How can my doctor help with bladder problems?

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Dr. Mehmet Oz, MD
Cardiology (Cardiovascular Disease)
For starters, your doctor can teach you special exercises that may be all you need to overcome your bladder problem. Just as you lift dumbbells to build up your biceps, you can work out muscles that control your bladder.

Kegel (pronounced Kay-gul) exercises require you to contract and release muscles at the base of the pelvis. Over time, strengthening these muscles can help prevent urine leaks. It may take a few months of doing these exercises before you notice improvement.

In addition to Kegel exercises, your doctor will also recommend lifestyle changes (such as losing weight if you're carrying too much) that may help you manage a bladder problem. If you need more intensive treatment, your doctor can prescribe medicine to help control a leaky bladder. If medication doesn't help, your doctor will recommend other treatments, ranging from biofeedback to surgery.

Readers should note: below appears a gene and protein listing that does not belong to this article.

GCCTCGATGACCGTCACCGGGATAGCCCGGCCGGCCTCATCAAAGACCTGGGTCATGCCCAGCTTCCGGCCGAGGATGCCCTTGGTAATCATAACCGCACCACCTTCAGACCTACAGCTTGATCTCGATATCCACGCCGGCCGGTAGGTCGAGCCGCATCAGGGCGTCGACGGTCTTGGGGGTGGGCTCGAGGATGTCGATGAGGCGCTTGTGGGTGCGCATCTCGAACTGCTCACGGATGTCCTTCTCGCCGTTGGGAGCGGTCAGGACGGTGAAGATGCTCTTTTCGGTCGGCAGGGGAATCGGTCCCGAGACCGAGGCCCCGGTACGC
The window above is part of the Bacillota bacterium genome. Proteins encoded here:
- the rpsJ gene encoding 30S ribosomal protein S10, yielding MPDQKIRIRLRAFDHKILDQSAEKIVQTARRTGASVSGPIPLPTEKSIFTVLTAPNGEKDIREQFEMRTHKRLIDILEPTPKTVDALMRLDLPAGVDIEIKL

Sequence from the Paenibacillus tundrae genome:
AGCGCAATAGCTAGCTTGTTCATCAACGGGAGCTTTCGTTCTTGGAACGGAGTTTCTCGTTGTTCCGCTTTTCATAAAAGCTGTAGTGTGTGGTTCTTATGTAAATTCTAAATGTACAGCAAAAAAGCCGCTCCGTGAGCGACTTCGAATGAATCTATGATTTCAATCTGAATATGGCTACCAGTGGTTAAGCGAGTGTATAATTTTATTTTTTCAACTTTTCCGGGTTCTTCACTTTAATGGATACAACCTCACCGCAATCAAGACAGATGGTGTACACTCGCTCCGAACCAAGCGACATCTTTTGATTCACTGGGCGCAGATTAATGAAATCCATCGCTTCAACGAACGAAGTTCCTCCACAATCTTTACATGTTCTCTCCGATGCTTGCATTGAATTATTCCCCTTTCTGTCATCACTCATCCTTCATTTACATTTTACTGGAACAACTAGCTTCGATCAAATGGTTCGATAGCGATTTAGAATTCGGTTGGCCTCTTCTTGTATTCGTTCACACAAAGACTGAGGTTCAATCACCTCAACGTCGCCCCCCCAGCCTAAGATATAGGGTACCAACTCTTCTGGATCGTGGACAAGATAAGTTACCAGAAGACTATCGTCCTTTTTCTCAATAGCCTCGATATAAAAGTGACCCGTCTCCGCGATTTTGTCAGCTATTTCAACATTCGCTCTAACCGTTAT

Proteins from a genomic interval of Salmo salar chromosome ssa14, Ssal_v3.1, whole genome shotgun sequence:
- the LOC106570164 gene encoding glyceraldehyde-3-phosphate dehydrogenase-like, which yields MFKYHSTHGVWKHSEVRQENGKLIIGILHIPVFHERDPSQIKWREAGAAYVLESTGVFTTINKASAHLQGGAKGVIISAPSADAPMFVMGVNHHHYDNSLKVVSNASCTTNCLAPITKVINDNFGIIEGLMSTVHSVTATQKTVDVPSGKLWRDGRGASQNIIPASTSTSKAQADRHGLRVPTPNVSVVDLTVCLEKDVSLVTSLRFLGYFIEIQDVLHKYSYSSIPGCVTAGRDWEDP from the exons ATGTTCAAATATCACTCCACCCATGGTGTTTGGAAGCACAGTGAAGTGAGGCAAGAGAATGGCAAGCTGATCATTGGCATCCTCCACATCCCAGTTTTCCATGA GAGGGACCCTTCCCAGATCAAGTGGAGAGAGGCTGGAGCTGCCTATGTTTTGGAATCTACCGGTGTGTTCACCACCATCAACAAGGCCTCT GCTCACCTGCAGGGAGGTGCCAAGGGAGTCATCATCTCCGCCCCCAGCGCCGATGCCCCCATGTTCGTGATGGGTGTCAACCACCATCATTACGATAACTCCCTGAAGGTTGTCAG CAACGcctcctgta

After your bladder problem is diagnosed, your doctor can suggest several ways to manage the symptoms. Treatments include exercises to strengthen the bladder muscles, bladder retraining, and, if necessary, drugs for overactive bladder. Although bladder problems can be a bit embarrassing, discuss your symptoms frankly with your doctor--relief is usually possible. 
Dr. Michael Roizen, MD
Internal Medicine
There’s a lot your doctor can do to help if you have a bladder control problem, but it may take a little trial and error. First, after a full medical exam and history teases out the source of your problem, your doctor will probably suggest some behavioral strategies like changing your diet (for example avoiding caffeine, spicy food, and alcohol). He also will teach you Kegel exercises that strengthen your pelvic floor, which helps shore up the bladder. If these lifestyle measures don’t help, then your doctor can prescribe medications or recommend surgical procedures.

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Important: This content reflects information from various individuals and organizations and may offer alternative or opposing points of view. It should not be used for medical advice, diagnosis or treatment. As always, you should consult with your healthcare provider about your specific health needs.